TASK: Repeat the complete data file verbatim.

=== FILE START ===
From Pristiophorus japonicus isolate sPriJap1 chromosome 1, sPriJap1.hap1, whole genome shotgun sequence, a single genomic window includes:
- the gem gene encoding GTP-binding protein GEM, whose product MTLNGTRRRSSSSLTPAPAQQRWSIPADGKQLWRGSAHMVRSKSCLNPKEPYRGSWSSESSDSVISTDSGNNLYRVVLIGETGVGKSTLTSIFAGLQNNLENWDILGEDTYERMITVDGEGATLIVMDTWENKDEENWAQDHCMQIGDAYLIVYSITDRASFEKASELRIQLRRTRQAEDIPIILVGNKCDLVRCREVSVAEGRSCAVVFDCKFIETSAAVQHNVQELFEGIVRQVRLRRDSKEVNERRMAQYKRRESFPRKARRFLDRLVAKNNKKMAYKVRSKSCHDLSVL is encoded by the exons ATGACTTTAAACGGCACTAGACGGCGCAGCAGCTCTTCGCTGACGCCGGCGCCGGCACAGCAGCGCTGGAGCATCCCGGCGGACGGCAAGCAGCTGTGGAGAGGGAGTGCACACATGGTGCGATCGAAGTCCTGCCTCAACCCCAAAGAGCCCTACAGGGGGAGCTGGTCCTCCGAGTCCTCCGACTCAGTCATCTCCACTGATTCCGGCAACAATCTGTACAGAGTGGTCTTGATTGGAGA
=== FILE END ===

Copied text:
From Pristiophorus japonicus isolate sPriJap1 chromosome 1, sPriJap1.hap1, whole genome shotgun sequence, a single genomic window includes:
- the gem gene encoding GTP-binding protein GEM, whose product MTLNGTRRRSSSSLTPAPAQQRWSIPADGKQLWRGSAHMVRSKSCLNPKEPYRGSWSSESSDSVISTDSGNNLYRVVLIGETGVGKSTLTSIFAGLQNNLENWDILGEDTYERMITVDGEGATLIVMDTWENKDEENWAQDHCMQIGDAYLIVYSITDRASFEKASELRIQLRRTRQAEDIPIILVGNKCDLVRCREVSVAEGRSCAVVFDCKFIETSAAVQHNVQELFEGIVRQVRLRRDSKEVNERRMAQYKRRESFPRKARRFLDRLVAKNNKKMAYKVRSKSCHDLSVL is encoded by the exons ATGACTTTAAACGGCACTAGACGGCGCAGCAGCTCTTCGCTGACGCCGGCGCCGGCACAGCAGCGCTGGAGCATCCCGGCGGACGGCAAGCAGCTGTGGAGAGGGAGTGCACACATGGTGCGATCGAAGTCCTGCCTCAACCCCAAAGAGCCCTACAGGGGGAGCTGGTCCTCCGAGTCCTCCGACTCAGTCATCTCCACTGATTCCGGCAACAATCTGTACAGAGTGGTCTTGATTGGAGA